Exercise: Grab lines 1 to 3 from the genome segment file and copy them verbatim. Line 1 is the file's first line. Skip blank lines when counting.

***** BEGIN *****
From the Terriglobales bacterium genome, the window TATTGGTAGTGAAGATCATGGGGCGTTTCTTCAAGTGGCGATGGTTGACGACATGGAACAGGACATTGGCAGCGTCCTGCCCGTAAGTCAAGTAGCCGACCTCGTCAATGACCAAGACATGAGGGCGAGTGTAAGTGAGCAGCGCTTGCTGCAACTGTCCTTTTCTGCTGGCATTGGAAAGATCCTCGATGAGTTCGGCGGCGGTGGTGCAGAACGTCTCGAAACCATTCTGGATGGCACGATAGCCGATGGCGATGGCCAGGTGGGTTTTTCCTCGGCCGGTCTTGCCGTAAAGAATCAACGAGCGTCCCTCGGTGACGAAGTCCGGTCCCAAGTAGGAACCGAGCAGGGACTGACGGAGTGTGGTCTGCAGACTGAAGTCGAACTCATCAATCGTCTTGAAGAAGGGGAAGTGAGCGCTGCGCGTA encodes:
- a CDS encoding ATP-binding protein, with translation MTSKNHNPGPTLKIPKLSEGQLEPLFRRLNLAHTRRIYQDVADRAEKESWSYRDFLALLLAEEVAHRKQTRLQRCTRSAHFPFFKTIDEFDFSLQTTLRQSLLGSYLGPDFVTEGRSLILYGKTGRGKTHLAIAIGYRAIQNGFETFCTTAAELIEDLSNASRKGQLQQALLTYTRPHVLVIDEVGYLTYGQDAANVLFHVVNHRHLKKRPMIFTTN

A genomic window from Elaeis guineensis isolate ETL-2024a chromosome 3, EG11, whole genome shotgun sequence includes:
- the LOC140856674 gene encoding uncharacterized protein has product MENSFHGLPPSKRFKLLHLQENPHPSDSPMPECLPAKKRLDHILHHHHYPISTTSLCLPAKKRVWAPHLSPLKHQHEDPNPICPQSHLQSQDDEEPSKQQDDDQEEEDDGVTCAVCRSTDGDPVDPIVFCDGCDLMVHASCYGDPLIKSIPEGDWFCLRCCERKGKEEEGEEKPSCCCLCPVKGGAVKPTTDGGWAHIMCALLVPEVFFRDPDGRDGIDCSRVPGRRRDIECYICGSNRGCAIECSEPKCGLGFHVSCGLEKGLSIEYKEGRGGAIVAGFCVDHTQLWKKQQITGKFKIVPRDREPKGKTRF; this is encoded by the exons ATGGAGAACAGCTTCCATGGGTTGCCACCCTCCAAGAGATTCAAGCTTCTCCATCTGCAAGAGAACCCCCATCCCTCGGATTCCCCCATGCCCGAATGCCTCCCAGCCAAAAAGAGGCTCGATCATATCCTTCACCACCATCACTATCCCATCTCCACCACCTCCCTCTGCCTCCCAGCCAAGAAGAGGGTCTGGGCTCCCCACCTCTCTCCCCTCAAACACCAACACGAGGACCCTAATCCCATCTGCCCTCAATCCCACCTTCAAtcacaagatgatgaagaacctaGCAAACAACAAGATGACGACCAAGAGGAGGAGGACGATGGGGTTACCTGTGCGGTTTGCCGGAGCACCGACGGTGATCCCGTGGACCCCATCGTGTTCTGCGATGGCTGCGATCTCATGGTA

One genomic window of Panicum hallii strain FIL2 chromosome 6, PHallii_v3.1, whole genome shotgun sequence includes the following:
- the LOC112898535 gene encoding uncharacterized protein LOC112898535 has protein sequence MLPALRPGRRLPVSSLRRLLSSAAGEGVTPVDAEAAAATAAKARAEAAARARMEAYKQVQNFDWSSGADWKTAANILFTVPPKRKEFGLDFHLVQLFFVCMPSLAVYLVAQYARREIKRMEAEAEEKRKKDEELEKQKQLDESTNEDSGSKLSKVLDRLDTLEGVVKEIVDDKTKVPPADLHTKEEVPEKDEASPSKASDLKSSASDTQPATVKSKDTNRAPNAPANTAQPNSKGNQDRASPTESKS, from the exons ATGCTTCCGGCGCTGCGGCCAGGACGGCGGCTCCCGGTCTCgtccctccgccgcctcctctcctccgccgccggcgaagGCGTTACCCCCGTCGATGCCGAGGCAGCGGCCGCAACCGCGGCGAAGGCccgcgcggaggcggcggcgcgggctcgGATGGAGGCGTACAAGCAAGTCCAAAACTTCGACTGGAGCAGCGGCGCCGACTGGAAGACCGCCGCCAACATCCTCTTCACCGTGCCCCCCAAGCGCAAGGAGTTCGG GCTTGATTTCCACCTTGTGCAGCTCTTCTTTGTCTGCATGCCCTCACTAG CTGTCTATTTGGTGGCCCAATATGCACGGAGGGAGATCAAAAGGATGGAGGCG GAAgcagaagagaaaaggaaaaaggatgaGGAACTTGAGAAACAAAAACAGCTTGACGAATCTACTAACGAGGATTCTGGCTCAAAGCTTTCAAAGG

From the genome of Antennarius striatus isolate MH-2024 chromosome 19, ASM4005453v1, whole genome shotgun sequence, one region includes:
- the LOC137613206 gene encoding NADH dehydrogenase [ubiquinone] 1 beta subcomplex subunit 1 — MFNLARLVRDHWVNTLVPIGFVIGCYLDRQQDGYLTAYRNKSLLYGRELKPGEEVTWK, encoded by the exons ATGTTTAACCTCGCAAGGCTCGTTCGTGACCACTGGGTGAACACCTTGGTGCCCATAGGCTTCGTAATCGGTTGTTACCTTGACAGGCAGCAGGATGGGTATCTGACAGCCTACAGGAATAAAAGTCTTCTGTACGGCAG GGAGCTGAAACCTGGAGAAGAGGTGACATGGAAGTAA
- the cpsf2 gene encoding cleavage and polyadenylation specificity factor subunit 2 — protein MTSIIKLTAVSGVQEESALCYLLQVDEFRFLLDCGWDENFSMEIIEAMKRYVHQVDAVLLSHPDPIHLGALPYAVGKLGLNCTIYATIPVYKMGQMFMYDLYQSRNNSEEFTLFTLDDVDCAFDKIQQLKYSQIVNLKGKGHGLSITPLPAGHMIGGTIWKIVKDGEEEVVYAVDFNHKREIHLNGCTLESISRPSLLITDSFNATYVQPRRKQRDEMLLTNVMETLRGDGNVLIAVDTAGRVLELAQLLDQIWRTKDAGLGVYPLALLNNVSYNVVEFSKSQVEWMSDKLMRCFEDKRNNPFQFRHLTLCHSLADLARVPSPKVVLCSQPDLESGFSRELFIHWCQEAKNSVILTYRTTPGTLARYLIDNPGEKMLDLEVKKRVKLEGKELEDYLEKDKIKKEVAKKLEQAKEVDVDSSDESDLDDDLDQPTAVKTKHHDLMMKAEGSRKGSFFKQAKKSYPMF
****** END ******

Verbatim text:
From the Terriglobales bacterium genome, the window TATTGGTAGTGAAGATCATGGGGCGTTTCTTCAAGTGGCGATGGTTGACGACATGGAACAGGACATTGGCAGCGTCCTGCCCGTAAGTCAAGTAGCCGACCTCGTCAATGACCAAGACATGAGGGCGAGTGTAAGTGAGCAGCGCTTGCTGCAACTGTCCTTTTCTGCTGGCATTGGAAAGATCCTCGATGAGTTCGGCGGCGGTGGTGCAGAACGTCTCGAAACCATTCTGGATGGCACGATAGCCGATGGCGATGGCCAGGTGGGTTTTTCCTCGGCCGGTCTTGCCGTAAAGAATCAACGAGCGTCCCTCGGTGACGAAGTCCGGTCCCAAGTAGGAACCGAGCAGGGACTGACGGAGTGTGGTCTGCAGACTGAAGTCGAACTCATCAATCGTCTTGAAGAAGGGGAAGTGAGCGCTGCGCGTA encodes:
- a CDS encoding ATP-binding protein, with translation MTSKNHNPGPTLKIPKLSEGQLEPLFRRLNLAHTRRIYQDVADRAEKESWSYRDFLALLLAEEVAHRKQTRLQRCTRSAHFPFFKTIDEFDFSLQTTLRQSLLGSYLGPDFVTEGRSLILYGKTGRGKTHLAIAIGYRAIQNGFETFCTTAAELIEDLSNASRKGQLQQALLTYTRPHVLVIDEVGYLTYGQDAANVLFHVVNHRHLKKRPMIFTTN

A genomic window from Elaeis guineensis isolate ETL-2024a chromosome 3, EG11, whole genome shotgun sequence includes: